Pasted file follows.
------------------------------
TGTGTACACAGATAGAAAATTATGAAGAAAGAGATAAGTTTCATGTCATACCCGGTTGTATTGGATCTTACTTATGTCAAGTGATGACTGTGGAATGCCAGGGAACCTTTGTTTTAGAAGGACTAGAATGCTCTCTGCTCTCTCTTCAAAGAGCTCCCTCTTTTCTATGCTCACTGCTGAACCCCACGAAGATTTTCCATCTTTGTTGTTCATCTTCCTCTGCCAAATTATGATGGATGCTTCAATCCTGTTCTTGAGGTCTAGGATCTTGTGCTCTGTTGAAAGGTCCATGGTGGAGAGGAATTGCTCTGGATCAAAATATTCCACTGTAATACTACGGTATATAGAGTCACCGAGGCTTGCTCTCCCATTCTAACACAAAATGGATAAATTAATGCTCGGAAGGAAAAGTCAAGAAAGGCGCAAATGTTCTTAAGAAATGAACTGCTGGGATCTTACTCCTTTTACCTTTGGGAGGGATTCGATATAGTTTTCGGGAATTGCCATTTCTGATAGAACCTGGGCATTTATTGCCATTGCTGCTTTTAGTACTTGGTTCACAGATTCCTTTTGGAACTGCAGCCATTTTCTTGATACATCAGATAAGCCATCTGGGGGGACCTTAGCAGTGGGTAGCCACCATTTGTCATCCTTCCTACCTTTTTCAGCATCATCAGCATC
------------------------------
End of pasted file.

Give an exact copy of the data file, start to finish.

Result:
TGTGTACACAGATAGAAAATTATGAAGAAAGAGATAAGTTTCATGTCATACCCGGTTGTATTGGATCTTACTTATGTCAAGTGATGACTGTGGAATGCCAGGGAACCTTTGTTTTAGAAGGACTAGAATGCTCTCTGCTCTCTCTTCAAAGAGCTCCCTCTTTTCTATGCTCACTGCTGAACCCCACGAAGATTTTCCATCTTTGTTGTTCATCTTCCTCTGCCAAATTATGATGGATGCTTCAATCCTGTTCTTGAGGTCTAGGATCTTGTGCTCTGTTGAAAGGTCCATGGTGGAGAGGAATTGCTCTGGATCAAAATATTCCACTGTAATACTACGGTATATAGAGTCACCGAGGCTTGCTCTCCCATTCTAACACAAAATGGATAAATTAATGCTCGGAAGGAAAAGTCAAGAAAGGCGCAAATGTTCTTAAGAAATGAACTGCTGGGATCTTACTCCTTTTACCTTTGGGAGGGATTCGATATAGTTTTCGGGAATTGCCATTTCTGATAGAACCTGGGCATTTATTGCCATTGCTGCTTTTAGTACTTGGTTCACAGATTCCTTTTGGAACTGCAGCCATTTTCTTGATACATCAGATAAGCCATCTGGGGGGACCTTAGCAGTGGGTAGCCACCATTTGTCATCCTTCCTACCTTTTTCAGCATCATCAGCATC